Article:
• Keep crib bumpers, loose bedding, toys and other soft objects out of your baby’s crib. They put babies in danger of getting trapped, strangled or suffocating. This is important even as your baby gets older. A study recently published in Pediatrics showed that “rolling to prone [stomach], with objects in the sleep area, is the predominant risk factor for older infants.”
• Share your bedroom with your baby but not your bed. Co-sleeping means that babies and parents sleep together in the same bed. The American Academy of Pediatrics (AAP) says that babies should not co-sleep with their parents and studies have shown that bed-sharing is the biggest risk factor for SIDS in children under four months. Instead, put your baby to bed in her own crib and keep it close to your bed during the night. This will allow you keep an eye on your baby and to breastfeed her easily.
• Don’t put your baby to sleep on a waterbed, sofa, soft mattress or other soft surface. “Of nearly 8,000 infant sleeping deaths in the United States, researchers found that about 12 percent were sofa-related. And nearly three-quarters of those infants were newborns.”

How to put your baby to sleep
• Put your baby to sleep on her back every time, until she’s 1 year old. It’s not safe for babies to sleep on their side or tummy. Most babies will roll over both ways by the end of the 7th month; but start them out on their backs.
• Dress your baby in light sleep clothes. Keep the room at a temperature that’s comfortable for you. If your baby is sweating or her chest feels hot, she may be overheated.
• Give your baby a pacifier for naps and at bedtime. Pacifiers may help protect against SIDS. Don’t hang the pacifier around your baby’s neck or attach the pacifier to your baby’s clothing or a stuffed animal.
• Don’t use products, such as special mattresses or wedges, that claim to reduce the risk of SIDS. There is no evidence that they do.

Mom and baby care
• Feed your baby only breast milk for at least 6 months. Continue breastfeeding your baby until at least her first birthday.
• Don’t smoke and don’t let anyone smoke in your home or around your baby.
• Take your baby to all her well baby visits and make sure she gets her vaccinations on time.
• Give your baby tummy time every day. Tummy time helps your baby develop her neck, shoulder and arm muscles.

Have questions? Email us at

Back sleeping and flat head syndrome

Friday, December 9th, 2011

The Back to Sleep Campaign was launched in the early 1990s to help prevent Sudden Infant Death Syndrome, SIDS. Since the American Academy of Pediatrics started recommending placing babies on their backs when putting them to bed, the number of cases of SIDS has been cut in half, according to the CDC. That’s wonderful!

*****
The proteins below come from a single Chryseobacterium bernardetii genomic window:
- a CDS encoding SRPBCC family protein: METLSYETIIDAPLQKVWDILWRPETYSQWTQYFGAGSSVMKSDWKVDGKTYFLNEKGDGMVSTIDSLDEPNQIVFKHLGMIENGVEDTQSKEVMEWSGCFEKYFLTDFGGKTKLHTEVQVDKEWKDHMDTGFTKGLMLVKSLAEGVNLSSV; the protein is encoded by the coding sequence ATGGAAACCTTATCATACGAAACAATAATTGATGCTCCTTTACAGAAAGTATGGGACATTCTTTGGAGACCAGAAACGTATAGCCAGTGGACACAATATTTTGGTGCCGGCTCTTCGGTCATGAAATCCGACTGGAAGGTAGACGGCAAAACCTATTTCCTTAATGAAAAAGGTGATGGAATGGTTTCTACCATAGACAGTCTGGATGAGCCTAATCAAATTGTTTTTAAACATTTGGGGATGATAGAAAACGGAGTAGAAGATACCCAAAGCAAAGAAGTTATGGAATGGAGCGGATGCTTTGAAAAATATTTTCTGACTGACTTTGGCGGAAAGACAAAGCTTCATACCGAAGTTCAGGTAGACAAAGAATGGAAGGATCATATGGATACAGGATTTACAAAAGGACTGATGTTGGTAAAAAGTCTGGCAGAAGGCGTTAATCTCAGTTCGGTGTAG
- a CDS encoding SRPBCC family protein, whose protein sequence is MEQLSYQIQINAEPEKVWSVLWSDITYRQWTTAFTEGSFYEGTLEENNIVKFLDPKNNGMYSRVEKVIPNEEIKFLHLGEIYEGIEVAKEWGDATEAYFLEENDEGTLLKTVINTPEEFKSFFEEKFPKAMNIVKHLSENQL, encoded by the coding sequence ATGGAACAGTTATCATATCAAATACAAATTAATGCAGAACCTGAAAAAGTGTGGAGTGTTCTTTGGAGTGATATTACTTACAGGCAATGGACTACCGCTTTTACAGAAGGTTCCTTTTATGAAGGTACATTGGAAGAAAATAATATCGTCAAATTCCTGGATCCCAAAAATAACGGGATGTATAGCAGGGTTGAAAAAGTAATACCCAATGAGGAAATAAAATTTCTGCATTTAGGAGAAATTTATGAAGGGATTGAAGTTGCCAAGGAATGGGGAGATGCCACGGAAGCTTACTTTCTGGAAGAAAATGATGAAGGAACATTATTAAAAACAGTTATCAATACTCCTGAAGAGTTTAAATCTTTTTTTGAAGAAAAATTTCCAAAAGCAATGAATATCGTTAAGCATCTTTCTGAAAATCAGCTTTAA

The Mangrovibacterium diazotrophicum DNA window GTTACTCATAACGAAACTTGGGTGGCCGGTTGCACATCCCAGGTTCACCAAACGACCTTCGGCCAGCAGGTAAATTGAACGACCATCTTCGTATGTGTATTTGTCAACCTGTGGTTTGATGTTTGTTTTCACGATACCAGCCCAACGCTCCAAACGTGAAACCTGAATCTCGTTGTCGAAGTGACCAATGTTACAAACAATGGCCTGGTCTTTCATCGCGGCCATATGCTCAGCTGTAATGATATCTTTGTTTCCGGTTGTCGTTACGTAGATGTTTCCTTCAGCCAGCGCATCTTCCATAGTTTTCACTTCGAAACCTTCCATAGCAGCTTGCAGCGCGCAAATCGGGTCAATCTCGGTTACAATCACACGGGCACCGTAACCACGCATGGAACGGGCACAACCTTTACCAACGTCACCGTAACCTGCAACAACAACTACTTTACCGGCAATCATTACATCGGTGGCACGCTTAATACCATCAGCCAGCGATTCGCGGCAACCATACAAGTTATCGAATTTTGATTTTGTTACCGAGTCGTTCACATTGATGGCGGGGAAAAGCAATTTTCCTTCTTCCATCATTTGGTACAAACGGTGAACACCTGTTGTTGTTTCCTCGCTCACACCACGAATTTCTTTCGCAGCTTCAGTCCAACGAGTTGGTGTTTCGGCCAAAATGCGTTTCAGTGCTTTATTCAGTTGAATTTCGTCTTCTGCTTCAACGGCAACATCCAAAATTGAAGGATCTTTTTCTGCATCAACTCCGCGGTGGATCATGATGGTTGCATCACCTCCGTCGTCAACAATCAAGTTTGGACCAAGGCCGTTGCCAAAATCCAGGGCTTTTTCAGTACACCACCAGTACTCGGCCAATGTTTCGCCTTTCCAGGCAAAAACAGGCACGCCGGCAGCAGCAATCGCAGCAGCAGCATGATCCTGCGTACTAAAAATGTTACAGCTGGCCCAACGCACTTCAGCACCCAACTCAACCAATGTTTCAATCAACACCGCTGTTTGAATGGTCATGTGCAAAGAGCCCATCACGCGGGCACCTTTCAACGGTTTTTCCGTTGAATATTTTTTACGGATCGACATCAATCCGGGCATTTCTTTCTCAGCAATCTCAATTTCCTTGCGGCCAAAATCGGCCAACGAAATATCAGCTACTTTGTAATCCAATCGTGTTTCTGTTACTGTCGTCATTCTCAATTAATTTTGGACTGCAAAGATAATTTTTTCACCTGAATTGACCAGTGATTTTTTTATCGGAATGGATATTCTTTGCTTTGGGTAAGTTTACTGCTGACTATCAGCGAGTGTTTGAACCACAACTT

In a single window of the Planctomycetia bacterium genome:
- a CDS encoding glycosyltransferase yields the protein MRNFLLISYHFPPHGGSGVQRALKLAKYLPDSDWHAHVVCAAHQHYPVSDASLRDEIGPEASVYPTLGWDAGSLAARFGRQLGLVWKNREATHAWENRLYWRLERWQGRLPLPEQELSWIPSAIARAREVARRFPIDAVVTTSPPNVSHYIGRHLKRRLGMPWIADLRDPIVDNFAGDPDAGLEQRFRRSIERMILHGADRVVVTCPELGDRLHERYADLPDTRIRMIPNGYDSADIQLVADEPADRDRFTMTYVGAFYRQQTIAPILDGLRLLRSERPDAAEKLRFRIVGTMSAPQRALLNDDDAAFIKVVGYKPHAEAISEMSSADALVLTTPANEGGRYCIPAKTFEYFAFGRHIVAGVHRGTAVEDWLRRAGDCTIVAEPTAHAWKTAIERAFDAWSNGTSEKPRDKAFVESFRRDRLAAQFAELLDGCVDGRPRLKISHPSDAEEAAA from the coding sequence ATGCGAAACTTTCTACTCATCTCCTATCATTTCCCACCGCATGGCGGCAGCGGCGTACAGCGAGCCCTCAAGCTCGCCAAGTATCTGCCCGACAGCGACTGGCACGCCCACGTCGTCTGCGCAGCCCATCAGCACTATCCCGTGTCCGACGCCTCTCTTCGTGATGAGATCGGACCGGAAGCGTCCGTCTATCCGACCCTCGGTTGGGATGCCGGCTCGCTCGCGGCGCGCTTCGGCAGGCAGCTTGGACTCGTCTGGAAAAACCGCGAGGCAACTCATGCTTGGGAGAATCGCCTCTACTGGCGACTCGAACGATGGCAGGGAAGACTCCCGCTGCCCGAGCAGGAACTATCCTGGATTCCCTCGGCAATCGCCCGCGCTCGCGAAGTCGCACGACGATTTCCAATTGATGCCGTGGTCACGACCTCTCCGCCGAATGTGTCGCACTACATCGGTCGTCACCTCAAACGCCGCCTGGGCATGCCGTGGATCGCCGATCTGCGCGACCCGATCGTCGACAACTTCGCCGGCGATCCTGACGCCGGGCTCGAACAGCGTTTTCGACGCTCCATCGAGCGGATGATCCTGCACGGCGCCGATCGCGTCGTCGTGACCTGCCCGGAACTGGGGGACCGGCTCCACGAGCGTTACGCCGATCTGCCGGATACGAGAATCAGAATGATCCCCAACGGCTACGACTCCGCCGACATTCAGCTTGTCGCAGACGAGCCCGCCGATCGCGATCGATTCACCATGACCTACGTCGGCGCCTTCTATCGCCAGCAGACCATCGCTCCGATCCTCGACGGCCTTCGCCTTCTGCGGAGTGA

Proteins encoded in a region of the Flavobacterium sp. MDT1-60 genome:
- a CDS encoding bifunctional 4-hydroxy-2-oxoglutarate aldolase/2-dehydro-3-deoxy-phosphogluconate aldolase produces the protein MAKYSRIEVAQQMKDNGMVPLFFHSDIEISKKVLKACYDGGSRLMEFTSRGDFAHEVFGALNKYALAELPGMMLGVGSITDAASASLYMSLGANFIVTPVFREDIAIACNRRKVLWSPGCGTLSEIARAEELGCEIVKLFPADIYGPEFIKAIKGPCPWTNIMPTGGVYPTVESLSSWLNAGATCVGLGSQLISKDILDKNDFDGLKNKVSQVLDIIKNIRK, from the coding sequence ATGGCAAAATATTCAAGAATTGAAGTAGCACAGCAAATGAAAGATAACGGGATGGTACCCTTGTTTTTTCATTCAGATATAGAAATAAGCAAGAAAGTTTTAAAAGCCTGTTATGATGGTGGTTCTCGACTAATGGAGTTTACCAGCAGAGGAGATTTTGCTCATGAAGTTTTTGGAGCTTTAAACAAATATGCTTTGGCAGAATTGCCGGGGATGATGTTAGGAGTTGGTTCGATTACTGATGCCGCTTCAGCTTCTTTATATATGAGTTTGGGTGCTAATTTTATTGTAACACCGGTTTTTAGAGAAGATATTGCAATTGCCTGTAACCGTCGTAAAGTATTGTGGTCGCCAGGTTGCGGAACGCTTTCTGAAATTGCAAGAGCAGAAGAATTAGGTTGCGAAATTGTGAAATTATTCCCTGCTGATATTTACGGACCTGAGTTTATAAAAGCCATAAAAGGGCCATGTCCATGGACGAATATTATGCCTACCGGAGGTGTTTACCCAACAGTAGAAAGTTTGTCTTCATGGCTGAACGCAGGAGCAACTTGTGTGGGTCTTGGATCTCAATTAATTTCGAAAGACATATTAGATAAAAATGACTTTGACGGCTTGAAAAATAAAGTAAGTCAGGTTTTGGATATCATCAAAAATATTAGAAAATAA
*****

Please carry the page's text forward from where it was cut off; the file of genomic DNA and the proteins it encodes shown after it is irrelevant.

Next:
But something that has increased since then is the number of cases of babies with flat head syndrome, sometimes referred to as positional plagiocephaly. If babies spend all of their time on their backs, it can lead to positional flattening or molding of the head. The good news is that a new report published in the journal Pediatrics, has been written to help guide pediatricians in recognizing, managing and even preventing skull deformities in otherwise healthy children.

Babies’ skulls are soft and are made up of several skull plates. These movable plates have space between them, called sutures, that allow the head to be flexible so that the brain can grow. If the head is left in the same position for long periods of time, the plates move in a way that leaves a flat spot.
Most cases of positional plagiocephaly can be prevented (and sometimes corrected) by repositioning, which relieves pressure from the back of an infant’s head. Techniques for repositioning include:
– Making sure your baby gets more tummy time
– Changing the direction your baby lies in her crib from one week to the next.
– Changing the location of the crib in your baby’s room so that she will turn her head to look in other directions.
– Avoiding too much time in carriers, car seats and bouncers while your baby is awake
– Getting “cuddle time” with your baby by holding her upright over your shoulder several times a day.

More severe cases of positional plagiocephaly can be corrected by having the baby wear a custom helmet or band for two to four months. Be sure to chat with your baby’s provider about head shape at each well-child checkup.

Keep your baby safe when she sleeps

Thursday, October 20th, 2011

baby-sleepingI love watching my little girl sleep in her crib! She looks like an angel, all peaceful and quiet – nothing like the silly, giggly goose she is when she’s awake.

When we first set her crib up and laid out all the crib bedding, I couldn’t wait to see how it would brighten up her room. But I wasn’t quite sure about the bumper. It looked so cute, but was it safe?

The American Academy of Pediatrics (AAP) has new sleep safety guidelines for baby and now says a big fat NO to crib bumpers.  The AAP says loose bedding, like crib bumpers, and soft objects, like stuffed animals or pillows, put babies at risk of sudden infant death syndrome (SIDS), suffocation and strangulation.

The AAP guidelines highlight other ways to reduce the risk of SIDS, like:
Put your baby to sleep on her back.
• Use a firm crib mattress.
• Keep soft objects and loose bedding out of the crib.
• Have your baby sleep in her crib in your room.
• Offer your baby a pacifier at night and during nap times.
• Avoid overheating your baby. Overbundling or using too many layers can overheat your baby.